Iron deficiency in young Lebanese children: association with elevated blood lead levels.
OBJECTIVE: To measure the prevalence of transferrin saturation (TS) <12%, and iron-deficiency anemia (IDA) in Lebanese children, and their association with dietary habits, sociodemographic characteristics, and blood lead levels. PROCEDURE: A cross-sectional study was performed over a period of 2 years. Of 268 children studied, 142 (53%) were boys and 126 (47%) were girls with an age range of 11 to 75 months. Information collected included nutritional status, blood counts, TS, and blood lead levels. RESULTS: The total prevalence of TS<12% and IDA were 33.6% and 20.5%, respectively, and were associated with not having received iron supplements. IDA was more prevalent among males (P=0.04). TS<12% and IDA were significantly associated with elevated blood lead levels in the first age group (11 to 23 mo) (P=0.04, odds ratio=3.19) and (P=0.006, odds ratio=4.59), respectively. CONCLUSIONS: IDA is common in Lebanese children and is associated with increased blood lead levels, lack of iron supplementation, and cultural dietary habits. Remedial measures such as iron fortification of commonly consumed food are needed on the national level. Lead exposure must be controlled and awareness must be raised about the potentially devastating consequences of combined iron deficiency and lead poisoning on young children.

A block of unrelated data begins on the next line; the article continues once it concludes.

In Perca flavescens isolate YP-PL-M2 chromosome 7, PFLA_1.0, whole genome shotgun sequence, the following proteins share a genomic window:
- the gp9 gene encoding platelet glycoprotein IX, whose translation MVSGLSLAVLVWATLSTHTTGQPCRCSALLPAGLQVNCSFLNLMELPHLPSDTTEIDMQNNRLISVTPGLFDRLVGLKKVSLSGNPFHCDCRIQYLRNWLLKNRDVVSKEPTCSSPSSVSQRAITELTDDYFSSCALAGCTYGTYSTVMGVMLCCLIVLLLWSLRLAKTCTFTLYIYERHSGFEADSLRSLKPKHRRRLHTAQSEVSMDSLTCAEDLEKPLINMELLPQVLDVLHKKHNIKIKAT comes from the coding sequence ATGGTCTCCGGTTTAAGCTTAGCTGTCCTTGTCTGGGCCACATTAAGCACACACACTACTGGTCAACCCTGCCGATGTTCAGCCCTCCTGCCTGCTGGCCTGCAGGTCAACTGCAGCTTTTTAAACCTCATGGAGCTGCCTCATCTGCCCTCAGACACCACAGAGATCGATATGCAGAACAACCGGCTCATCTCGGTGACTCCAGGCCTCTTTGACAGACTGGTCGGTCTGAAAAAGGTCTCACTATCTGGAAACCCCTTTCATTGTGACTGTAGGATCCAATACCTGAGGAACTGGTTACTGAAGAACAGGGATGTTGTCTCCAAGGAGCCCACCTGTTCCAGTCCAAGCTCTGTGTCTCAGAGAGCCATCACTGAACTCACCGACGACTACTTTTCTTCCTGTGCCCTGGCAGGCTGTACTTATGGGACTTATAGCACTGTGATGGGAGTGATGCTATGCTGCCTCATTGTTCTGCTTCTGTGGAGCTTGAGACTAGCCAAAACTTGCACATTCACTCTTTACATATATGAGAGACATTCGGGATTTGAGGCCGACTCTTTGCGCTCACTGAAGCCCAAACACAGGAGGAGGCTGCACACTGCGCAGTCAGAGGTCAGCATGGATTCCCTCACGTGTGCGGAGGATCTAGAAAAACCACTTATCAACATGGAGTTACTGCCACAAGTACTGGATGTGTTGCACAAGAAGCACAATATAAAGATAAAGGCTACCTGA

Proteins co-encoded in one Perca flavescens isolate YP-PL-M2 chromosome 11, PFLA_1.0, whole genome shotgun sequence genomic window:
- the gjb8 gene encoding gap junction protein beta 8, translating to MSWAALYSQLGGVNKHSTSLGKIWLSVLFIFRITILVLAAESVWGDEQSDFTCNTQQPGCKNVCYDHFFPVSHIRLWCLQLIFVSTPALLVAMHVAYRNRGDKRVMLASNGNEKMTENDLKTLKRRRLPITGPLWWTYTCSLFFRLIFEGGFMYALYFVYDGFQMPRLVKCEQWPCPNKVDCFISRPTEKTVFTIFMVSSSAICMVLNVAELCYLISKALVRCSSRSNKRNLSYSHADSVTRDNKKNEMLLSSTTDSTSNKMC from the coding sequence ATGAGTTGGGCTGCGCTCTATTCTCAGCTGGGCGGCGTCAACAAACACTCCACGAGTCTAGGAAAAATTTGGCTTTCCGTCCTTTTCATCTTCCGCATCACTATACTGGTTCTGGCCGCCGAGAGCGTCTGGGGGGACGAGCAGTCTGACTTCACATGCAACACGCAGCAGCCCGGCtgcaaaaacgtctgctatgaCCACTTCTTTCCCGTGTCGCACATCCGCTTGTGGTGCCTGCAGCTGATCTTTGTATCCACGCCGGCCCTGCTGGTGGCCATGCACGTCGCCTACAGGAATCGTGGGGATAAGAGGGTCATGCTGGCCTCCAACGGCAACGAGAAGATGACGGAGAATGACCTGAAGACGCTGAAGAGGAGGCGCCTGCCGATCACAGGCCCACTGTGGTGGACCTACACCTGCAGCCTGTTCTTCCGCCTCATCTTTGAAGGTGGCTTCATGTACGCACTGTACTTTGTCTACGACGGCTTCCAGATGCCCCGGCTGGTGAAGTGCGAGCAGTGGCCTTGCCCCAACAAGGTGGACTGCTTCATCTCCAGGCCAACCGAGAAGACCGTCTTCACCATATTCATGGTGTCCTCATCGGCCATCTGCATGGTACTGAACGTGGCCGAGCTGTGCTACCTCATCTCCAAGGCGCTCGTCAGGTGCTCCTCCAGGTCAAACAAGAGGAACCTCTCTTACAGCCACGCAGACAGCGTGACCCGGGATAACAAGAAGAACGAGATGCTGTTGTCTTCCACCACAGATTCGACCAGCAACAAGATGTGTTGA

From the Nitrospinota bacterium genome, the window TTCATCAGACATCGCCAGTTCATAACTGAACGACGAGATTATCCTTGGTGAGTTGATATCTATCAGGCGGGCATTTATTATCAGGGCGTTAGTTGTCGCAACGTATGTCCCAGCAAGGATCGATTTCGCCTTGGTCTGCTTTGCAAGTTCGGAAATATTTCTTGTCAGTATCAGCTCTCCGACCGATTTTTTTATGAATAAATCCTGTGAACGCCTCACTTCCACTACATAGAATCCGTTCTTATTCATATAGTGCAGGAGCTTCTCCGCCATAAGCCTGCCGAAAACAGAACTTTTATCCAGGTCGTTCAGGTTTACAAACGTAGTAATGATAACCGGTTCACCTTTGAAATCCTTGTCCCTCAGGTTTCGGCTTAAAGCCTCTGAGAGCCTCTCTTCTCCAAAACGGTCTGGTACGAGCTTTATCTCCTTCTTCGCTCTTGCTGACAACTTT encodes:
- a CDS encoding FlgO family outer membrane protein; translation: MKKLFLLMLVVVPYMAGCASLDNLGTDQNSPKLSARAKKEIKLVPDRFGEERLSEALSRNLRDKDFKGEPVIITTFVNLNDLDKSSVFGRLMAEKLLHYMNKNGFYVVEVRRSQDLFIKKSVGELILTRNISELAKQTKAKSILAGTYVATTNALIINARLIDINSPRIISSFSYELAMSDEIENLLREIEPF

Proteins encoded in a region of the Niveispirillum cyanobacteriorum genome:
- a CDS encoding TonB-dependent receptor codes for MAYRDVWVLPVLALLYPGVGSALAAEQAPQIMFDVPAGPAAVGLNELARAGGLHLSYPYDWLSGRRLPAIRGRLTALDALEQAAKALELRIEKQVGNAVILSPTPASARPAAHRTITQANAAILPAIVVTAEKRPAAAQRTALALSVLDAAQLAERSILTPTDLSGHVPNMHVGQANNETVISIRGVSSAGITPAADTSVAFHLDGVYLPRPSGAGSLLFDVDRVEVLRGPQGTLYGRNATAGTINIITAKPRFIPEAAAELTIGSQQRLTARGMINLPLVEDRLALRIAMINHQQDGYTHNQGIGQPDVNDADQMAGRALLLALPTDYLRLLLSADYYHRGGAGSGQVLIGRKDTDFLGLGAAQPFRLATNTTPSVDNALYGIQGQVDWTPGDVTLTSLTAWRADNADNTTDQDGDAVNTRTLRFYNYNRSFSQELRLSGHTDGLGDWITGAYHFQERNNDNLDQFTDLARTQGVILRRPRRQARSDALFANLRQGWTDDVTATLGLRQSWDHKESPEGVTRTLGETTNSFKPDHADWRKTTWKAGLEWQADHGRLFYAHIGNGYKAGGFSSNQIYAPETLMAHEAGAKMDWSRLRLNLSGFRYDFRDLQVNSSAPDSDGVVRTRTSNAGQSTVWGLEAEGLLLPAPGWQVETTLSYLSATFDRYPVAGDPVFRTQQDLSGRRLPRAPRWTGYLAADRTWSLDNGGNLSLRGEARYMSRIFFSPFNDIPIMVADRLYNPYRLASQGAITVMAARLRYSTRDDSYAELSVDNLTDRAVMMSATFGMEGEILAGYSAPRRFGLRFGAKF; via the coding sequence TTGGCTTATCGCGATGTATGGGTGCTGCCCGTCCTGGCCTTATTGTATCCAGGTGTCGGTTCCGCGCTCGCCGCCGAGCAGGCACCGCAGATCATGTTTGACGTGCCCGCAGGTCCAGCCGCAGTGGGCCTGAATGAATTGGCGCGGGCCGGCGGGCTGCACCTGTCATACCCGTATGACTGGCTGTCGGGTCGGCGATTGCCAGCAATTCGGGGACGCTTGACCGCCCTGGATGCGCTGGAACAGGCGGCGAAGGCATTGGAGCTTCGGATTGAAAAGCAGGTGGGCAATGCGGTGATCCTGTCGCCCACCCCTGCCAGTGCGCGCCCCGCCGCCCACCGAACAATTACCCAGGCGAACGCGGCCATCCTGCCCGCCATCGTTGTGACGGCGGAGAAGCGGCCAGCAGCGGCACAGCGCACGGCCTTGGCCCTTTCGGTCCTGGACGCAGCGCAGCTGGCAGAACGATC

Muwakkit, S; Nuwayhid, I; Nabulsi, M; al Hajj, R; Khoury, R; Mikati, M; Abboud, MR
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